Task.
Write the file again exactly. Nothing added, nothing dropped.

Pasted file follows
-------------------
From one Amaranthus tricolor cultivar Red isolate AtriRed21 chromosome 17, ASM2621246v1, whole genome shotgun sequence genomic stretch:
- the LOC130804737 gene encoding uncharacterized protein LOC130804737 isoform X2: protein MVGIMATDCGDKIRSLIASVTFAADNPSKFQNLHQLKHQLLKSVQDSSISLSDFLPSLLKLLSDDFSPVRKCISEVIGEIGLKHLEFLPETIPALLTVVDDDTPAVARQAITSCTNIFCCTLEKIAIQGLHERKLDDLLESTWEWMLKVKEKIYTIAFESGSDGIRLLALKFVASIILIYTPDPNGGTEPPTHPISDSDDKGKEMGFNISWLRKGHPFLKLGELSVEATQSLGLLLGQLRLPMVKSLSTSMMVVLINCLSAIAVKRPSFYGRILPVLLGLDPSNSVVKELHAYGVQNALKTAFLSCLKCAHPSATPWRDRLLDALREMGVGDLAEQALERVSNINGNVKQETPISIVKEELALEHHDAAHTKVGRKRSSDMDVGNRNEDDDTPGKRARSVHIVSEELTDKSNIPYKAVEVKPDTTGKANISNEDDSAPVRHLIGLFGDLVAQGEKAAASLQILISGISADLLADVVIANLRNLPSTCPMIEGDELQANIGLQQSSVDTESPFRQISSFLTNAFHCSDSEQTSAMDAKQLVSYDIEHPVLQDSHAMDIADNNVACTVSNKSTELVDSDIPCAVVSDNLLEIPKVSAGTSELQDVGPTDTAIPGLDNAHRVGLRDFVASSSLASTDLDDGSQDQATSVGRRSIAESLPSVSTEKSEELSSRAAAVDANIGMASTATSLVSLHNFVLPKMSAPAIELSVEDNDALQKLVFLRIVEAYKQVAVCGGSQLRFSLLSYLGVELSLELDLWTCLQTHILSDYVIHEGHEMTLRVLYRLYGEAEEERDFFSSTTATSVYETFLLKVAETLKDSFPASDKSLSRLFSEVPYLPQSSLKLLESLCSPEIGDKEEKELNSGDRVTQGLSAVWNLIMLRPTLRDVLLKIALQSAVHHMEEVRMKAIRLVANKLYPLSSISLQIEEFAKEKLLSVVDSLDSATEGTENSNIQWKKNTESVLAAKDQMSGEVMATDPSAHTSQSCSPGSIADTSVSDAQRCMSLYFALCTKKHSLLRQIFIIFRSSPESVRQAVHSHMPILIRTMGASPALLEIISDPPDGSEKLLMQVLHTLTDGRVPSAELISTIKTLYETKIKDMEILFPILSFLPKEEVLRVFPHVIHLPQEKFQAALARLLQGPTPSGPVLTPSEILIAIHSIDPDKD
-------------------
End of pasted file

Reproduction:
From one Amaranthus tricolor cultivar Red isolate AtriRed21 chromosome 17, ASM2621246v1, whole genome shotgun sequence genomic stretch:
- the LOC130804737 gene encoding uncharacterized protein LOC130804737 isoform X2: protein MVGIMATDCGDKIRSLIASVTFAADNPSKFQNLHQLKHQLLKSVQDSSISLSDFLPSLLKLLSDDFSPVRKCISEVIGEIGLKHLEFLPETIPALLTVVDDDTPAVARQAITSCTNIFCCTLEKIAIQGLHERKLDDLLESTWEWMLKVKEKIYTIAFESGSDGIRLLALKFVASIILIYTPDPNGGTEPPTHPISDSDDKGKEMGFNISWLRKGHPFLKLGELSVEATQSLGLLLGQLRLPMVKSLSTSMMVVLINCLSAIAVKRPSFYGRILPVLLGLDPSNSVVKELHAYGVQNALKTAFLSCLKCAHPSATPWRDRLLDALREMGVGDLAEQALERVSNINGNVKQETPISIVKEELALEHHDAAHTKVGRKRSSDMDVGNRNEDDDTPGKRARSVHIVSEELTDKSNIPYKAVEVKPDTTGKANISNEDDSAPVRHLIGLFGDLVAQGEKAAASLQILISGISADLLADVVIANLRNLPSTCPMIEGDELQANIGLQQSSVDTESPFRQISSFLTNAFHCSDSEQTSAMDAKQLVSYDIEHPVLQDSHAMDIADNNVACTVSNKSTELVDSDIPCAVVSDNLLEIPKVSAGTSELQDVGPTDTAIPGLDNAHRVGLRDFVASSSLASTDLDDGSQDQATSVGRRSIAESLPSVSTEKSEELSSRAAAVDANIGMASTATSLVSLHNFVLPKMSAPAIELSVEDNDALQKLVFLRIVEAYKQVAVCGGSQLRFSLLSYLGVELSLELDLWTCLQTHILSDYVIHEGHEMTLRVLYRLYGEAEEERDFFSSTTATSVYETFLLKVAETLKDSFPASDKSLSRLFSEVPYLPQSSLKLLESLCSPEIGDKEEKELNSGDRVTQGLSAVWNLIMLRPTLRDVLLKIALQSAVHHMEEVRMKAIRLVANKLYPLSSISLQIEEFAKEKLLSVVDSLDSATEGTENSNIQWKKNTESVLAAKDQMSGEVMATDPSAHTSQSCSPGSIADTSVSDAQRCMSLYFALCTKKHSLLRQIFIIFRSSPESVRQAVHSHMPILIRTMGASPALLEIISDPPDGSEKLLMQVLHTLTDGRVPSAELISTIKTLYETKIKDMEILFPILSFLPKEEVLRVFPHVIHLPQEKFQAALARLLQGPTPSGPVLTPSEILIAIHSIDPDKD